New report highlights the benefits of an Irish biomethane industry for farmers and the environment
Agriculturally produced biomethane can be delivered sustainably and at scale to help reduce on-farm emissions and decarbonise Ireland’s energy system without reducing the national herd, disrupting food production, intensifying agricultural activities or impacting on biodiversity, according to a new Sustainability of Biomethane Production in Ireland report issued today.
Undertaken by Devenish Nutrition and KPMG Sustainable Futures, the report draws on existing academic research, as well as data and on-farm experience from the Dowth Research Farm – a designated ‘Lighthouse Farm’ in Co. Meath, producing internationally recognised farm research focused on the scientific understanding of sustainable agriculture production and practices, using real-world data.
The report concludes that an Irish agriculture-led biomethane industry developed according to international best practice is aligned with current and emerging policy direction and can meet the EU Renewable Energy Directive II (RED II) requirements, both now and in the future.
It found that the process for producing biomethane could reduce the direct application of raw slurry to land and that the resulting digestate by-product could displace chemical fertilisers and pesticides, decreasing ammonia and nitrous oxide emissions and improving soil quality and soil carbon sequestration.
Devenish Nutrition’s Sustainable Agricultural Manager, David Hagan, said:
“The challenge of addressing on-farm emissions has emerged as one of the most difficult pieces of the climate policy jigsaw. Ensuring a sustainable livelihood for primary producers and supporting growth in our food industries while also protecting our environment is both critical and challenging. This report outlines how Ireland can deliver a sustainable, agriculture-led biomethane industry.”
The EU Green Deal highlighted biomethane as a vital tool in decarbonising European agriculture and energy systems, and the European Commission identified Ireland as having the highest potential per capita to produce the carbon neutral renewable gas.
Ireland began its journey to a net-zero carbon gas network in 2019, with the introduction of domestically produced biomethane in Co Kildare, through Ireland’s first purpose built injection facility in Cush and Gas Networks Ireland was recently granted planning permission for a second renewable gas injection point near Mitchelstown in Co. Cork that has the potential to heat up to 64,000 homes.
Gas Networks Ireland Head of Commercial and Corporate Affairs, Ian O’Flynn, said:
“Gas Networks Ireland’s vision is to replace natural gas with renewable gases, such as biomethane and hydrogen, to substantially reduce the country’s carbon emissions while complementing intermittent renewable electricity and ensuring a secure energy supply.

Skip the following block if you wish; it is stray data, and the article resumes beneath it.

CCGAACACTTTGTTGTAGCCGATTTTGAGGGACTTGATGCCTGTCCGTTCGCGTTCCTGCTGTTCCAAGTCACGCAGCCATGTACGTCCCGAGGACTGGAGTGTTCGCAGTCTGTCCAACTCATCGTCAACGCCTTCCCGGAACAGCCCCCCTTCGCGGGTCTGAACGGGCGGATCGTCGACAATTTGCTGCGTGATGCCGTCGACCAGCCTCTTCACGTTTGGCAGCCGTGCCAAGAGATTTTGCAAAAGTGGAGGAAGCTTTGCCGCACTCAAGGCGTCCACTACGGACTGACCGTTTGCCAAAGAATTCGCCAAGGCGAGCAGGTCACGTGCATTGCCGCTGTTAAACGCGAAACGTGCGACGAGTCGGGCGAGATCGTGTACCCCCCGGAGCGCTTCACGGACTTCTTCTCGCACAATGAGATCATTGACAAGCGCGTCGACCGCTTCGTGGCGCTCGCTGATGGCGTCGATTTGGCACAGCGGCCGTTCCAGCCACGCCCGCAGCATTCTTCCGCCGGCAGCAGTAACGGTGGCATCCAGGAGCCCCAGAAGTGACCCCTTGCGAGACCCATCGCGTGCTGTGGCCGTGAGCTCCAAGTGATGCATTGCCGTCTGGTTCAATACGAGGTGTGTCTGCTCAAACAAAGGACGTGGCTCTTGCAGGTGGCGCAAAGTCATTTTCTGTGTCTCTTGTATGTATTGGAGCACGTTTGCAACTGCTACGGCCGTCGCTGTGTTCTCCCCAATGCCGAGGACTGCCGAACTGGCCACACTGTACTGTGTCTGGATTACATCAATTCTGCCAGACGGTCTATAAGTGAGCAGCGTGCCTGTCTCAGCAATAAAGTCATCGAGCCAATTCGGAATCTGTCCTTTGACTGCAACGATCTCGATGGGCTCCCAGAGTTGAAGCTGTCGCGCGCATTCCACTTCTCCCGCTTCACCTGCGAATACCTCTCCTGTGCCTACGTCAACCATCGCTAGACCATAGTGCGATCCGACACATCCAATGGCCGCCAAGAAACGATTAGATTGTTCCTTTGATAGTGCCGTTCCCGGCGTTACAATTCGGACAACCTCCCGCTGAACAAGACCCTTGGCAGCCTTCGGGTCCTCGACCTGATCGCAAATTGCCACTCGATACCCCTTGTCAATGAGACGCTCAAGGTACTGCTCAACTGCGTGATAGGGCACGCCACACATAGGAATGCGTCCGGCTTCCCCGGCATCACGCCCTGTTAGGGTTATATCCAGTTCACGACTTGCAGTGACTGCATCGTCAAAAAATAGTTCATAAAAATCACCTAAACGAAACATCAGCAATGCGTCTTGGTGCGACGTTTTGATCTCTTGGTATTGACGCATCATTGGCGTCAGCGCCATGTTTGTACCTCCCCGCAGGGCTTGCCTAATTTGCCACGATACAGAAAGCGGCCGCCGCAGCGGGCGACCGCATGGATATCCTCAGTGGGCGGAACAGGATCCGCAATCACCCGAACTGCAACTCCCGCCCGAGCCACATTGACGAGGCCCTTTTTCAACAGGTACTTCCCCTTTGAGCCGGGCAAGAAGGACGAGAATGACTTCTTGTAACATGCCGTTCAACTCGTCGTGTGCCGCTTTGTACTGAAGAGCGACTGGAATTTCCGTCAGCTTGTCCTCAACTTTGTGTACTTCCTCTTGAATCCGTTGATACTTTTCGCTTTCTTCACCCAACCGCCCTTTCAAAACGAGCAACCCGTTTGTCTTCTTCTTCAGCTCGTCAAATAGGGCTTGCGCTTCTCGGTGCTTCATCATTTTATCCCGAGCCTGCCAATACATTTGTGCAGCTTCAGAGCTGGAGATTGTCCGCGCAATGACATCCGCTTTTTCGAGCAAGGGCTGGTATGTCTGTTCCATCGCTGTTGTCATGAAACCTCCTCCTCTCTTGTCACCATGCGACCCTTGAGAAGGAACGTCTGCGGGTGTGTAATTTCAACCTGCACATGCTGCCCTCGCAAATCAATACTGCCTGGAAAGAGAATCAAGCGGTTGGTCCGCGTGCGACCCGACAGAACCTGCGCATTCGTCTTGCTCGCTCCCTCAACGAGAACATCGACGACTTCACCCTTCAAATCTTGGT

“Agriculturally produced biomethane can be delivered sustainably and at scale to help reduce on-farm emissions and support more sustainable food supply chains, seamlessly replace natural gas in the national gas network, decarbonise the energy system, diversify our indigenous energy supply, enhance our energy security, and generate significant employment opportunities in rural Ireland, creating additional income sources for farmers and local communities.”
The report, ‘Sustainability of Biomethane Production in Ireland - Exploring how Ireland can deliver a sustainable, agriculture-led biomethane industry’ can be found here: https://www.gasnetworks.ie/biomethane-sustainability-report-2021.pdf
Additional findings in the report:
The report identifies a number key activities to deliver significant emissions savings (including carbon dioxide and nitrous oxide) that align with EU and national policy targets, including meeting grass demand for a biomethane industry solely through sustainable, incremental fodder growth and sowing a multi-species swards system to decrease emissions while enhancing biodiversity.
Replacing natural gas with biomethane can deliver significant emission savings. Achieving the current national target of 1.6TWh of biomethane by 2030 would result in carbon dioxide savings of approximately 320,000 tonnes. These carbon dioxide emission savings could rise to approximately 1.9million tonnes per annum based on the potential, identified in the report, of improved efficiency across land already in agricultural production.
Digestate produced during biomethane production could reduce nitrous oxide emissions by 37% (more if multi-species swards are used), when used as an organic fertiliser to avoid emissions associated with chemical fertiliser and replace untreated slurry to displace significant greenhouse gas emissions.
Replacing all nitrogen use with digestate on beef farms could reduce on-farm emissions by 25%, or 3.9 tonnes of carbon dioxide equivalent per farm. If 10% of farmers committed to this, there would be an estimated combined saving of 30,380 tonnes of carbon dioxide equivalent.
Replacing all nitrogen use with digestate and growing multi-species swards on dairy farms could reduce on-farm emissions by 66%, or 9.3 tonnes of carbon dioxide equivalent per farm. If 10% of farmers committed to this, there would be an estimated combined saving of 14,897 tonnes of carbon dioxide equivalent.